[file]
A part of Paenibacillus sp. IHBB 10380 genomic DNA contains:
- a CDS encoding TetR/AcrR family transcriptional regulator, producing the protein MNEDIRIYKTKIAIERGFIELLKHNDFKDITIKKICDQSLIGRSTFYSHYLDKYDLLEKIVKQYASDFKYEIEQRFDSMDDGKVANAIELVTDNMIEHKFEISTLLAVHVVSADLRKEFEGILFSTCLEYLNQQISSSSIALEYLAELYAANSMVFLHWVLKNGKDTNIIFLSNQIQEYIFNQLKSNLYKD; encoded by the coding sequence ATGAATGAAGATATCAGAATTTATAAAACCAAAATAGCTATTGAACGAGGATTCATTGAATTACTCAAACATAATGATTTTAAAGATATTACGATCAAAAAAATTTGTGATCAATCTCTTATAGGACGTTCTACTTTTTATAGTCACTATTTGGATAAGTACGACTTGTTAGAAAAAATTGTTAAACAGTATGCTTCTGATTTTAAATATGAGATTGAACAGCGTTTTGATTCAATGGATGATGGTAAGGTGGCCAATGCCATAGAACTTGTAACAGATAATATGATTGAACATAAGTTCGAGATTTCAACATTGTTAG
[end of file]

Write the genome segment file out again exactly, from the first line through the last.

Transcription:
A part of Paenibacillus sp. IHBB 10380 genomic DNA contains:
- a CDS encoding TetR/AcrR family transcriptional regulator, producing the protein MNEDIRIYKTKIAIERGFIELLKHNDFKDITIKKICDQSLIGRSTFYSHYLDKYDLLEKIVKQYASDFKYEIEQRFDSMDDGKVANAIELVTDNMIEHKFEISTLLAVHVVSADLRKEFEGILFSTCLEYLNQQISSSSIALEYLAELYAANSMVFLHWVLKNGKDTNIIFLSNQIQEYIFNQLKSNLYKD; encoded by the coding sequence ATGAATGAAGATATCAGAATTTATAAAACCAAAATAGCTATTGAACGAGGATTCATTGAATTACTCAAACATAATGATTTTAAAGATATTACGATCAAAAAAATTTGTGATCAATCTCTTATAGGACGTTCTACTTTTTATAGTCACTATTTGGATAAGTACGACTTGTTAGAAAAAATTGTTAAACAGTATGCTTCTGATTTTAAATATGAGATTGAACAGCGTTTTGATTCAATGGATGATGGTAAGGTGGCCAATGCCATAGAACTTGTAACAGATAATATGATTGAACATAAGTTCGAGATTTCAACATTGTTAG